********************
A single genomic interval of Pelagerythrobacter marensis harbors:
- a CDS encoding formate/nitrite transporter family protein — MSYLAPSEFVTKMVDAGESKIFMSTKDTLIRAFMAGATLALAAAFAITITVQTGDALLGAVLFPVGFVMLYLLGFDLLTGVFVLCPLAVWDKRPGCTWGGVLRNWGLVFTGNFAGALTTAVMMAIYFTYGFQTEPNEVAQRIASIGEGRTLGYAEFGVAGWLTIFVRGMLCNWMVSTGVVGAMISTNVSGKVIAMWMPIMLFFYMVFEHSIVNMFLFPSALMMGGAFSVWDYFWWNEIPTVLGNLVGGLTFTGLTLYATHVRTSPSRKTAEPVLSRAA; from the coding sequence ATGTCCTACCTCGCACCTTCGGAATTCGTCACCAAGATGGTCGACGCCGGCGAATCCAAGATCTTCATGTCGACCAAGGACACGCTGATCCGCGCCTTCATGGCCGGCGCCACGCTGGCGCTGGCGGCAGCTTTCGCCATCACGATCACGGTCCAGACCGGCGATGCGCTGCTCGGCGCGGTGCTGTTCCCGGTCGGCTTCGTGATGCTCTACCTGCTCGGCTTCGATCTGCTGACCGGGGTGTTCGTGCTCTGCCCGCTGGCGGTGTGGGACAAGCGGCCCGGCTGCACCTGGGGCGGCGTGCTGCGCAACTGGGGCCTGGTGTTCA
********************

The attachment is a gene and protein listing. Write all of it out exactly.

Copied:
A single genomic interval of Pelagerythrobacter marensis harbors:
- a CDS encoding formate/nitrite transporter family protein — MSYLAPSEFVTKMVDAGESKIFMSTKDTLIRAFMAGATLALAAAFAITITVQTGDALLGAVLFPVGFVMLYLLGFDLLTGVFVLCPLAVWDKRPGCTWGGVLRNWGLVFTGNFAGALTTAVMMAIYFTYGFQTEPNEVAQRIASIGEGRTLGYAEFGVAGWLTIFVRGMLCNWMVSTGVVGAMISTNVSGKVIAMWMPIMLFFYMVFEHSIVNMFLFPSALMMGGAFSVWDYFWWNEIPTVLGNLVGGLTFTGLTLYATHVRTSPSRKTAEPVLSRAA; from the coding sequence ATGTCCTACCTCGCACCTTCGGAATTCGTCACCAAGATGGTCGACGCCGGCGAATCCAAGATCTTCATGTCGACCAAGGACACGCTGATCCGCGCCTTCATGGCCGGCGCCACGCTGGCGCTGGCGGCAGCTTTCGCCATCACGATCACGGTCCAGACCGGCGATGCGCTGCTCGGCGCGGTGCTGTTCCCGGTCGGCTTCGTGATGCTCTACCTGCTCGGCTTCGATCTGCTGACCGGGGTGTTCGTGCTCTGCCCGCTGGCGGTGTGGGACAAGCGGCCCGGCTGCACCTGGGGCGGCGTGCTGCGCAACTGGGGCCTGGTGTTCA